If you’re searching for a review of Beaujolais Nouveau wines from the 2008 vintage and wound up here, I must admit that I haven’t yet reviewed the new vintage. But what I’d like to know is, Should I? Feel free to direct me by leaving a comment on this post.
Frivolous. Animated. Ritualistic.
No, it’s not a carnival I’m describing, nor a seance conducted in the Halls of the U.S. Congress.
And that means that this year’s newest wine from France, the 2006 Beaujolais Nouveau, is frantically being shipped around the globe to a wine merchant near you.
These wines, made from hand-picked grapes (as is the custom in the Beaujolais region), have only been in the barrel about six to eight weeks. They’re not going to parallel the wares of the great Chateaux, I can firmly attest. More likely, they’re going to resemble a concoction akin to Kool-Aid, but with acid undertones.
Why on Earth would anyone drink so young a wine? Because Beaujolais Nouveau owes its easy drinkability to a winemaking process called carbonic maceration, also called whole berry fermentation. This technique preserves the fresh, fruity quality of the wine, without extracting bitter tannins from the grape skins.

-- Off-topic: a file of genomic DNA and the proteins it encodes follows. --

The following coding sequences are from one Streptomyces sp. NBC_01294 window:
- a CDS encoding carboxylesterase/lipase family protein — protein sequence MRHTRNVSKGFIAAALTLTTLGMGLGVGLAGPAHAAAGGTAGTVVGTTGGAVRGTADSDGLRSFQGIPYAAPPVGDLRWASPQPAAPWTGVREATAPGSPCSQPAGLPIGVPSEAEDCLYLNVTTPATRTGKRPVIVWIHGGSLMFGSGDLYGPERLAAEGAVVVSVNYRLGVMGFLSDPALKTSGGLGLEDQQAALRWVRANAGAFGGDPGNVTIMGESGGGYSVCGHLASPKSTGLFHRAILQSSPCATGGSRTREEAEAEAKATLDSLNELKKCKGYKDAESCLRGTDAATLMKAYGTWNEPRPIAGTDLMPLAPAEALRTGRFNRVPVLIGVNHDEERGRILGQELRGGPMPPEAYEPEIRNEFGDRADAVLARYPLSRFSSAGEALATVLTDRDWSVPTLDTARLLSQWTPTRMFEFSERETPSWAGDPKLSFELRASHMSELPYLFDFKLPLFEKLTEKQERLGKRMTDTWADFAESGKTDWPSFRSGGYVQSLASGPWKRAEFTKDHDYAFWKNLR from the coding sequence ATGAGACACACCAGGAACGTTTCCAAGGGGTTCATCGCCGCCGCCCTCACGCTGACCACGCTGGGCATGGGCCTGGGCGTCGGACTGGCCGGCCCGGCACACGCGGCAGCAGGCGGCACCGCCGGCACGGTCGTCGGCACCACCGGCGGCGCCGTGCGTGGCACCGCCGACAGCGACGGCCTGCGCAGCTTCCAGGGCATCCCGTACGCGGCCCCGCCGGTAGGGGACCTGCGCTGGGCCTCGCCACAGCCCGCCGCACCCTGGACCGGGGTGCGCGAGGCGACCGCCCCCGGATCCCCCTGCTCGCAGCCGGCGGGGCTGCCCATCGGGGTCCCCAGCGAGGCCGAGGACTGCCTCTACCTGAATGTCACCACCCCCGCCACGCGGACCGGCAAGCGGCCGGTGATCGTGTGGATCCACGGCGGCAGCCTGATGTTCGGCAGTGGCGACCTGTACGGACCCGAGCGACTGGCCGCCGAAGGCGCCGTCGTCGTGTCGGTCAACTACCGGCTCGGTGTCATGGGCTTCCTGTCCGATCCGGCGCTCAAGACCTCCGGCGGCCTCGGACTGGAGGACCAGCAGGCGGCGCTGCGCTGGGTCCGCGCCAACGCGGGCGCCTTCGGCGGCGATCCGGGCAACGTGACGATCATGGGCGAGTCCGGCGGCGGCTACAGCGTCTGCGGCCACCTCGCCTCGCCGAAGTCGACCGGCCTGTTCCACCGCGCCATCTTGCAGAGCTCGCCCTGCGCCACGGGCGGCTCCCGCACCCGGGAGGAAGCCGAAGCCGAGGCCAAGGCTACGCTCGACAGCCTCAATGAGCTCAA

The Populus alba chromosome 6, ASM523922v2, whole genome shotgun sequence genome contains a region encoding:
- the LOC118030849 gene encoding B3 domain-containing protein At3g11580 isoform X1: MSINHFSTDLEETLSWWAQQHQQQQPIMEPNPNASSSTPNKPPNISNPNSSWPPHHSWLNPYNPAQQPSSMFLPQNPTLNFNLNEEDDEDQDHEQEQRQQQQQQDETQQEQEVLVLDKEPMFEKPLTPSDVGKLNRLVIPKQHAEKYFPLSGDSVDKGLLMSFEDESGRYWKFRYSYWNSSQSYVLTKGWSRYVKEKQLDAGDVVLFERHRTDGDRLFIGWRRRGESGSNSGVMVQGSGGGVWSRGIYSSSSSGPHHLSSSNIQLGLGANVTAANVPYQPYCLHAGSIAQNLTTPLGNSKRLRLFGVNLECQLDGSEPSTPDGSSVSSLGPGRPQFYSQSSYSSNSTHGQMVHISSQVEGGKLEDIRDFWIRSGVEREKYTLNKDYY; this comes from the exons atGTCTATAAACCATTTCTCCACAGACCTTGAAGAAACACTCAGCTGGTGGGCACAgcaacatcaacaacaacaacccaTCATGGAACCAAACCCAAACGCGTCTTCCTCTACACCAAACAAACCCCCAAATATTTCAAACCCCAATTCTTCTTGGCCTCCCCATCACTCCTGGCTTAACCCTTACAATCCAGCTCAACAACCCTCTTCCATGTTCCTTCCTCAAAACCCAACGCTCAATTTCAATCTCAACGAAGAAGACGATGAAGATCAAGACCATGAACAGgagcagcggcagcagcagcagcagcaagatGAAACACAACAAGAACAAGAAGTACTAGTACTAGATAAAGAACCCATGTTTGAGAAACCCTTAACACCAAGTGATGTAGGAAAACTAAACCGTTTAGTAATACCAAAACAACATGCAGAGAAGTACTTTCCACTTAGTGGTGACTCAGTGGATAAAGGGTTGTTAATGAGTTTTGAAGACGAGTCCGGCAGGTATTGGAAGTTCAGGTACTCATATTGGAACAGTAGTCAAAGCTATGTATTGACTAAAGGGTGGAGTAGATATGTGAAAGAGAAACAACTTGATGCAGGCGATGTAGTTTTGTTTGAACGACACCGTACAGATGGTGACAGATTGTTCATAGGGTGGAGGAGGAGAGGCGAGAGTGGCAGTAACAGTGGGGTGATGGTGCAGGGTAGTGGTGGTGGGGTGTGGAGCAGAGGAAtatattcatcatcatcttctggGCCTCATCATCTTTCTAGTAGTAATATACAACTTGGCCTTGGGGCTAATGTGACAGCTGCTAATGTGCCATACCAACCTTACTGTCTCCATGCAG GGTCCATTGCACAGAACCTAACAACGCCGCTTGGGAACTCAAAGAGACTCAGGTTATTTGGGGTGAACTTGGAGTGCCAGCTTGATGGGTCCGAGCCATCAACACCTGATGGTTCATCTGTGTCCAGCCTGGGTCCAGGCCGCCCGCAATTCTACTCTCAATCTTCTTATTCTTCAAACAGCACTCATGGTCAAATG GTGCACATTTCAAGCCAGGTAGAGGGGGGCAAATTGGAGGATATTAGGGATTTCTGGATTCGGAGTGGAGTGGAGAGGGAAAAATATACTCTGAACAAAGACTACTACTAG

Beaujolais Nouveau is meant to be drunk young. By most accounts, it should be consumed by the following May after its release.
That’s a pretty short-lived wine!
However, in some excellent vintages, such as the year 2000, the wine can live much longer and can be enjoyed until the next harvest rolls around.
I’m not sure if these answers adequately respond to the question. Nevertheless, many wine lovers will be rushing to their favorite wine merchants today to buy it. And I think I’ll be one of the many who will choose to drink it now.
If I can still get any tonight.
Yes, I’ll be participating in this lively ritual too. But because my fellow tasters have day jobs and limited evening schedules, I’ve decided that we should conduct our tasting tomorrow night, Friday, instead of tonight like a true Francophile will.
But even if I were a Francophile, I’d probably still not be so frivolous as to drink Beaujolais Nouveau more than once a year, especially when there’s all those “magnifique” Grand Crus from Pauillac waiting for me out there.
I guess tomorrow night I’ll be doing it for the bread, the cheese, and the camaraderie. And that’s what enjoying wine is all about.
******* UPDATE: I’ve now posted my ’06 Beajolais Nouveau review.